Listen to a Virtual Dawn Chorus Walk

April 2020

We'll start in the virtual carpark (imagine Rowantree) where we would hear straight way the local Blackbird and Robin singing nearby, plus both Blue and Great Tits in the nearby woodland. (In the background we may also hear Woodpigeon and drumming Great Spotted Woodpecker, and distant Pheasant, Carrion Crow and Jackdaw.) Setting off along the trail we soon hear the persistent songs of Chiffchaff proclaiming their territories in the birch woodland. Not to be confused with the rather similar Great Tit - note the slower metronomic sound of the former ("chiff - chiff, chiff - chaff") compared to the quicker song of the tit (mnemonic: "teacher, teacher"). Soon we will hear a Willow Warbler - closely related and very similar in appearance but with a very different song - a distinctive descending, rather plaintive song (and not to be confused with the not too dissimilar but quicker song of the Chaffinch.) Both Chiffchaff and Willow Warbler also have a rather distinctive hweet (Chiffchaff) hweet (Willow Warbler) call. You will remember, I hope, the subtle markings to tell these two species apart - duller plumage, indistinct supercilium (the pale stripe above the eye) and dark legs for the Chiffchaff, and brighter greenish colouration, stronger supercilium, and pale flesh-coloured legs on the Willow Warbler. These are just generalisations of course and these features often overlap.

Also in the same area we will hopefully pick up the beautiful loud fluid song of a Blackcap, often compared to the song of a Nightingale (which doesn't occur up here).

Moving on down the trail into a more scrubby area with scattered gorse and broom, we will hear the "little bit of bread and no cheeeese" song of a Yellowhammer and hidden away down at the bottom of the bushes the rather sweet song of a Dunnock. There may also be some Goldfinches around with their twittering song and calls. Further up the slope in the taller pines, a Song Thrush will be giving its loud repetitive three- or four-note song while a hidden Wren will be belting out its song too - such a noise from such a small bird.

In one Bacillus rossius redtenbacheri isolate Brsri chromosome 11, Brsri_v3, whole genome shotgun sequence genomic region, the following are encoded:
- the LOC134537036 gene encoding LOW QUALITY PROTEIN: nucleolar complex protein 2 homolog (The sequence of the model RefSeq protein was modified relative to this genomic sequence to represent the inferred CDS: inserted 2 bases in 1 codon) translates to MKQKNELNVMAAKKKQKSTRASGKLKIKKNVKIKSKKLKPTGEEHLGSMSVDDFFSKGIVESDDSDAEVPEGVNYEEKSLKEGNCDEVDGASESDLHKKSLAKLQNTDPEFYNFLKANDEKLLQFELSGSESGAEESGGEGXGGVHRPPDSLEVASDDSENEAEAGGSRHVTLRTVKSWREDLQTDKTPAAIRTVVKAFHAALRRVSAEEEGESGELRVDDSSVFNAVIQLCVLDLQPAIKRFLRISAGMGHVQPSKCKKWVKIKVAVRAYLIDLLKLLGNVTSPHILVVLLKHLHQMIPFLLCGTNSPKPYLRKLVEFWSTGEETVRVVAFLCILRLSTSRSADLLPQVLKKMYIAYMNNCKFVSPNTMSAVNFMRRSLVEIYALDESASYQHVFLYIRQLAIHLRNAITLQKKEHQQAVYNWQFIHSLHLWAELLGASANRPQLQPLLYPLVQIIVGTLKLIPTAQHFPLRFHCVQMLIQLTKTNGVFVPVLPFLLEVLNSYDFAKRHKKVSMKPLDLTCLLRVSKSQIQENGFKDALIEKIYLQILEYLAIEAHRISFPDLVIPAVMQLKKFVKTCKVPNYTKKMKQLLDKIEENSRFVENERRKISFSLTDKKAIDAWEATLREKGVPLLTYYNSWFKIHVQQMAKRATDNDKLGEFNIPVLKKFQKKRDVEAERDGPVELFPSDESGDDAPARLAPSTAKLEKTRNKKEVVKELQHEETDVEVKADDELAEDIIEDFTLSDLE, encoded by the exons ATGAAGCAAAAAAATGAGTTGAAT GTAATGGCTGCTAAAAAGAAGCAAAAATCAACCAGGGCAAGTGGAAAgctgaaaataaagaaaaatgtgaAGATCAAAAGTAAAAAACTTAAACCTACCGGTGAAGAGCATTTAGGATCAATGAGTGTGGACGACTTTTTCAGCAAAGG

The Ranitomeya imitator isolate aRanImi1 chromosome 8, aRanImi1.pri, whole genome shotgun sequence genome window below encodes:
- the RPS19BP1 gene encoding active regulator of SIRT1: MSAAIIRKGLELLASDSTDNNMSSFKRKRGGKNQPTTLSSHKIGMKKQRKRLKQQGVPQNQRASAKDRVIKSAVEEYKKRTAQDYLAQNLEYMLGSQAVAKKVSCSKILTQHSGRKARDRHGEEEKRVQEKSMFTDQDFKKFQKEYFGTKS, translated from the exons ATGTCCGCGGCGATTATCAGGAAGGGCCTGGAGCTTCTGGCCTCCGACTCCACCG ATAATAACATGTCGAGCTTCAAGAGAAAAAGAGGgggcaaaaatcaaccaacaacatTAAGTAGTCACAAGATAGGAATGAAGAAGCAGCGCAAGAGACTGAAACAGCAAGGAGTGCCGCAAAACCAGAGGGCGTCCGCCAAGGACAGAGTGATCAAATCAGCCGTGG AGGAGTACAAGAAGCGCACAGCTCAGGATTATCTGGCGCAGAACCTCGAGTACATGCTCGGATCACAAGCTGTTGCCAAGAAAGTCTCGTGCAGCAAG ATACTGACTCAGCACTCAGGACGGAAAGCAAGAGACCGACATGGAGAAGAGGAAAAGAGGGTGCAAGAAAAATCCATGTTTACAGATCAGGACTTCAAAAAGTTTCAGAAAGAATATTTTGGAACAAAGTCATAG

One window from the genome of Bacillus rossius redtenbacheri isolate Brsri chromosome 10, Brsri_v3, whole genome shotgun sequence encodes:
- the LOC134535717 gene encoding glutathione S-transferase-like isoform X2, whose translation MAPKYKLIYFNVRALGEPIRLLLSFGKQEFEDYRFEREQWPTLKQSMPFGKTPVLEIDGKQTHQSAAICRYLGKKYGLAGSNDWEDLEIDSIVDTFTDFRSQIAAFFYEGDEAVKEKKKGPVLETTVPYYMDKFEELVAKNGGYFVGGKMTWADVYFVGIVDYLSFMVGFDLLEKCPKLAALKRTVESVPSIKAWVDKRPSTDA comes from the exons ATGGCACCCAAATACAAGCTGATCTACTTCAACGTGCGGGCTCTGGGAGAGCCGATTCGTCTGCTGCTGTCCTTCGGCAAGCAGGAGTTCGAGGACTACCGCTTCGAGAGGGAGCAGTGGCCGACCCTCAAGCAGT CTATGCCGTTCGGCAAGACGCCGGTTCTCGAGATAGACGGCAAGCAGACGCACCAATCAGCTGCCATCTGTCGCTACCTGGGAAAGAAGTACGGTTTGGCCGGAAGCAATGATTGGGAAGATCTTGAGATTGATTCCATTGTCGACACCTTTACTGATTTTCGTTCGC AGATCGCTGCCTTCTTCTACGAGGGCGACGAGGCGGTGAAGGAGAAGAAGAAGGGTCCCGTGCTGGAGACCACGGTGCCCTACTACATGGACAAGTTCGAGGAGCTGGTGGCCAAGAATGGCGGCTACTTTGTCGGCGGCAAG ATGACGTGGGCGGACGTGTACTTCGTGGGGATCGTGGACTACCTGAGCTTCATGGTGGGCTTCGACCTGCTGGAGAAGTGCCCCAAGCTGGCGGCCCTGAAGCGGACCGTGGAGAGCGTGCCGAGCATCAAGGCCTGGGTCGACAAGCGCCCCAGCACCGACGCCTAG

As we leave the area of scrub and enter an area of conifers we will hear, but maybe not see a Goldcrest, very high pitched and possibly out of the hearing range of some people, and higher up the calls of Coal Tits. At the tops of the trees there may be a small flock of Crossbills - listen out for their distinctive jip, jip call, and may be their pleasant song, though since they breed very early in the year most will have ceased their territorial song by now. And there will almost certainly be some Siskins.

Returning back along the trail, with continuing songs of Chiffchaffs and Willow Warblers around us, we will turn up along a higher trail through the conifer plantation. A Jays screech will punctuate the generally quiet conifers. We emerge into the more open woodland above Pittodrie House with scattered Caledonian Pines and see Tree Pipit exhibiting their parachuting territorial trill, while a chittering flock of Long-tailed Tits pass by. Further up the slope onto the heather moorland Skylarks will be singing and the far-reaching mew of a Buzzard circling over the tree tops may well be heard. Hopefully most folk will be very familiar with these common sounds of our countryside.

And so wandering slowly back to the carpark the chorus gradually diminishes as the morning wears on and gradually the forest goes quiet.

I hope you enjoyed our early morning 'walk' and will come back again, hopefully in happier times.

All the best

John



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